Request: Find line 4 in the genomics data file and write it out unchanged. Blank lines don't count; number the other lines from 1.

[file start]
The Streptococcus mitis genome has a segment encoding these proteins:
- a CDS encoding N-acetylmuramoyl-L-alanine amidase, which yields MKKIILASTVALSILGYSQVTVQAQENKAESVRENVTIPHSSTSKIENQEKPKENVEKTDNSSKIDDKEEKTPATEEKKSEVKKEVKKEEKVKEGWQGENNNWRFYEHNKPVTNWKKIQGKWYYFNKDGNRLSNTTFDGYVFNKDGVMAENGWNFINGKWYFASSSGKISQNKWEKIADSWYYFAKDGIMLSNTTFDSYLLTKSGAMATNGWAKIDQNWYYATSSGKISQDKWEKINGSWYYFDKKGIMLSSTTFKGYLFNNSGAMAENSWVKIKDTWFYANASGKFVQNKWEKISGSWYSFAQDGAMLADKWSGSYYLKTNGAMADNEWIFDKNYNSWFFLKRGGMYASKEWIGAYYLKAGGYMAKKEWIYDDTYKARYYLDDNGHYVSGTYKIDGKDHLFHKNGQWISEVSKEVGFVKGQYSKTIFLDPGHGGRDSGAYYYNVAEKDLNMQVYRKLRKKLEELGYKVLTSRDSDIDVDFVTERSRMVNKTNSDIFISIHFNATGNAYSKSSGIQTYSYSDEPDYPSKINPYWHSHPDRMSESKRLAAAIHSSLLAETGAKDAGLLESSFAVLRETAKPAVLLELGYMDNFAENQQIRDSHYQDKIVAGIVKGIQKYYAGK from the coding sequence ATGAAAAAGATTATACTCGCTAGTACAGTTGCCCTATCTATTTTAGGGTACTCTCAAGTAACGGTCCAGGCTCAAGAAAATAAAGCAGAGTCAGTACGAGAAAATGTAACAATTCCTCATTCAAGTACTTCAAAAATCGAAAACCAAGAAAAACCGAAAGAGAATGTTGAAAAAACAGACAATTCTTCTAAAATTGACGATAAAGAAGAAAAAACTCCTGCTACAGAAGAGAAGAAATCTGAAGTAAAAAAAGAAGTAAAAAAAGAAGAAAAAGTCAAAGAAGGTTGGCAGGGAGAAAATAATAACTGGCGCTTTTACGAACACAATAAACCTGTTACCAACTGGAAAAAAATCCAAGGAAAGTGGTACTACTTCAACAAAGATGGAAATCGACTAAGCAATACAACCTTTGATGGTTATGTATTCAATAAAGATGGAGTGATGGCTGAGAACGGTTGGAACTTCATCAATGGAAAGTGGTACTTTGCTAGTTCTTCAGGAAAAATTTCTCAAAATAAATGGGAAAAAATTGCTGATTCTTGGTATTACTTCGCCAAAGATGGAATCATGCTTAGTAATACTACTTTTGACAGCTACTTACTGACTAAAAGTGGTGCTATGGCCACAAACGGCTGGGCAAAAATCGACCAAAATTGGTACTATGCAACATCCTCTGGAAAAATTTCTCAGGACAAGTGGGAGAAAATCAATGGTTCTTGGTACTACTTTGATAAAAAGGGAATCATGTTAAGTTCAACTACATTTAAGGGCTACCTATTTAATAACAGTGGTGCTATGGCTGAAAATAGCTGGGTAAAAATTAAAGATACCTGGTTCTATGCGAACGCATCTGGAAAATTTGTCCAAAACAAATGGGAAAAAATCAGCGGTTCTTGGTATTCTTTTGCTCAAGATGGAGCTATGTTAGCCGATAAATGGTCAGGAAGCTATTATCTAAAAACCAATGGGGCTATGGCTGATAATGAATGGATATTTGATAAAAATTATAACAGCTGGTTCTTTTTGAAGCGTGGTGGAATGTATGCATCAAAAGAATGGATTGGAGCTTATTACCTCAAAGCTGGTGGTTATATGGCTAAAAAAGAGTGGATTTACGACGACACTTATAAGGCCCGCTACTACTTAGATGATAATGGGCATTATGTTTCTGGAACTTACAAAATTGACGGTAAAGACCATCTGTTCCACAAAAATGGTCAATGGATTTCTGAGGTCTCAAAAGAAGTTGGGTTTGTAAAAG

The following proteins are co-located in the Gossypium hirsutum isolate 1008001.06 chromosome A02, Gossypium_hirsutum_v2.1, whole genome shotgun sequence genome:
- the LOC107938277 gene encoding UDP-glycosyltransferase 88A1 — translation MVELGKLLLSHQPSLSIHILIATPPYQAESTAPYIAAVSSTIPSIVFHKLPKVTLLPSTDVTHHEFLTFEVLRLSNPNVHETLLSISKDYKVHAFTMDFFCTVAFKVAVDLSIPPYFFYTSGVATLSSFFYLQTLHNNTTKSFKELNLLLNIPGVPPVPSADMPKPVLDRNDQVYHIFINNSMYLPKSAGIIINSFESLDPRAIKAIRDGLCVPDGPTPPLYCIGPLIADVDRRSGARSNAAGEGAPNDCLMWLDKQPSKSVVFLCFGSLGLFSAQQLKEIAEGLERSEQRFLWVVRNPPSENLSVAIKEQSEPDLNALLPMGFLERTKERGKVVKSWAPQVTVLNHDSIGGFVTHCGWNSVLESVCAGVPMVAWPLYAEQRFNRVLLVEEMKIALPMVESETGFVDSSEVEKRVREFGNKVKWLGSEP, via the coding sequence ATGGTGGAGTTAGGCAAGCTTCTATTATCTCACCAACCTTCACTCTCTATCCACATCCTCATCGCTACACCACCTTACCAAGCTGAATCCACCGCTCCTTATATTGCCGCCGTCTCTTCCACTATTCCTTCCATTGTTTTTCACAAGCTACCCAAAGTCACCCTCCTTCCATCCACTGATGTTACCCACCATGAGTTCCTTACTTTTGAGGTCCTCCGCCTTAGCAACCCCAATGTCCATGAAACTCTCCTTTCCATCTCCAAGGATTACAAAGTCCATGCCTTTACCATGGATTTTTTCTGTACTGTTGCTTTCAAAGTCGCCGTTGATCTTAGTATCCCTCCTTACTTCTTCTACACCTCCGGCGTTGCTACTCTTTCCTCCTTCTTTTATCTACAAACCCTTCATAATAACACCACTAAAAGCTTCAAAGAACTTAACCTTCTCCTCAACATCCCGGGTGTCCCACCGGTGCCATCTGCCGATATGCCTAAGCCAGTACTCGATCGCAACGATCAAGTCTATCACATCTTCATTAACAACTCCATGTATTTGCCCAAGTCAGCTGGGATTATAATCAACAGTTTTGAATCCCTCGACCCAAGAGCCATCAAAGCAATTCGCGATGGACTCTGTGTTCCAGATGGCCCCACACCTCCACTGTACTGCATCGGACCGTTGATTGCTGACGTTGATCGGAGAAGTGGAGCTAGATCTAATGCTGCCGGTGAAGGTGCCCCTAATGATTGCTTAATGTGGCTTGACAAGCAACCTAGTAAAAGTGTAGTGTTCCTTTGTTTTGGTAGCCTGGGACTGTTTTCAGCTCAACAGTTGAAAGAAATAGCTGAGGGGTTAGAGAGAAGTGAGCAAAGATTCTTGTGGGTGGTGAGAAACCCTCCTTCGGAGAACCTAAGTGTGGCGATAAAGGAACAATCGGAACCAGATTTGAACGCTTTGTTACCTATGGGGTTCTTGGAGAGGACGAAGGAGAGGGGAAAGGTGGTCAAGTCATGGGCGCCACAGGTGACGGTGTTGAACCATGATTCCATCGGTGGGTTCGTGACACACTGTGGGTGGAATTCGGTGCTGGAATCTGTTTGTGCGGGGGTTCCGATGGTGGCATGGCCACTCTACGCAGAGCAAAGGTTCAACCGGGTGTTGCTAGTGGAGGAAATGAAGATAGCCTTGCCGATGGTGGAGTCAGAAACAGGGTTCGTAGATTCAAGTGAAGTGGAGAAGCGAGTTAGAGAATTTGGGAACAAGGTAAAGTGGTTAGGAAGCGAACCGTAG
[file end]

- the LOC107938277 gene encoding UDP-glycosyltransferase 88A1 — translation MVELGKLLLSHQPSLSIHILIATPPYQAESTAPYIAAVSSTIPSIVFHKLPKVTLLPSTDVTHHEFLTFEVLRLSNPNVHETLLSISKDYKVHAFTMDFFCTVAFKVAVDLSIPPYFFYTSGVATLSSFFYLQTLHNNTTKSFKELNLLLNIPGVPPVPSADMPKPVLDRNDQVYHIFINNSMYLPKSAGIIINSFESLDPRAIKAIRDGLCVPDGPTPPLYCIGPLIADVDRRSGARSNAAGEGAPNDCLMWLDKQPSKSVVFLCFGSLGLFSAQQLKEIAEGLERSEQRFLWVVRNPPSENLSVAIKEQSEPDLNALLPMGFLERTKERGKVVKSWAPQVTVLNHDSIGGFVTHCGWNSVLESVCAGVPMVAWPLYAEQRFNRVLLVEEMKIALPMVESETGFVDSSEVEKRVREFGNKVKWLGSEP, via the coding sequence ATGGTGGAGTTAGGCAAGCTTCTATTATCTCACCAACCTTCACTCTCTATCCACATCCTCATCGCTACACCACCTTACCAAGCTGAATCCACCGCTCCTTATATTGCCGCCGTCTCTTCCACTATTCCTTCCATTGTTTTTCACAAGCTACCCAAAGTCACCCTCCTTCCATCCACTGATGTTACCCACCATGAGTTCCTTACTTTTGAGGTCCTCCGCCTTAGCAACCCCAATGTCCATGAAACTCTCCTTTCCATCTCCAAGGATTACAAAGTCCATGCCTTTACCATGGATTTTTTCTGTACTGTTGCTTTCAAAGTCGCCGTTGATCTTAGTATCCCTCCTTACTTCTTCTACACCTCCGGCGTTGCTACTCTTTCCTCCTTCTTTTATCTACAAACCCTTCATAATAACACCACTAAAAGCTTCAAAGAACTTAACCTTCTCCTCAACATCCCGGGTGTCCCACCGGTGCCATCTGCCGATATGCCTAAGCCAGTACTCGATCGCAACGATCAAGTCTATCACATCTTCATTAACAACTCCATGTATTTGCCCAAGTCAGCTGGGATTATAATCAACAGTTTTGAATCCCTCGACCCAAGAGCCATCAAAGCAATTCGCGATGGACTCTGTGTTCCAGATGGCCCCACACCTCCACTGTACTGCATCGGACCGTTGATTGCTGACGTTGATCGGAGAAGTGGAGCTAGATCTAATGCTGCCGGTGAAGGTGCCCCTAATGATTGCTTAATGTGGCTTGACAAGCAACCTAGTAAAAGTGTAGTGTTCCTTTGTTTTGGTAGCCTGGGACTGTTTTCAGCTCAACAGTTGAAAGAAATAGCTGAGGGGTTAGAGAGAAGTGAGCAAAGATTCTTGTGGGTGGTGAGAAACCCTCCTTCGGAGAACCTAAGTGTGGCGATAAAGGAACAATCGGAACCAGATTTGAACGCTTTGTTACCTATGGGGTTCTTGGAGAGGACGAAGGAGAGGGGAAAGGTGGTCAAGTCATGGGCGCCACAGGTGACGGTGTTGAACCATGATTCCATCGGTGGGTTCGTGACACACTGTGGGTGGAATTCGGTGCTGGAATCTGTTTGTGCGGGGGTTCCGATGGTGGCATGGCCACTCTACGCAGAGCAAAGGTTCAACCGGGTGTTGCTAGTGGAGGAAATGAAGATAGCCTTGCCGATGGTGGAGTCAGAAACAGGGTTCGTAGATTCAAGTGAAGTGGAGAAGCGAGTTAGAGAATTTGGGAACAAGGTAAAGTGGTTAGGAAGCGAACCGTAG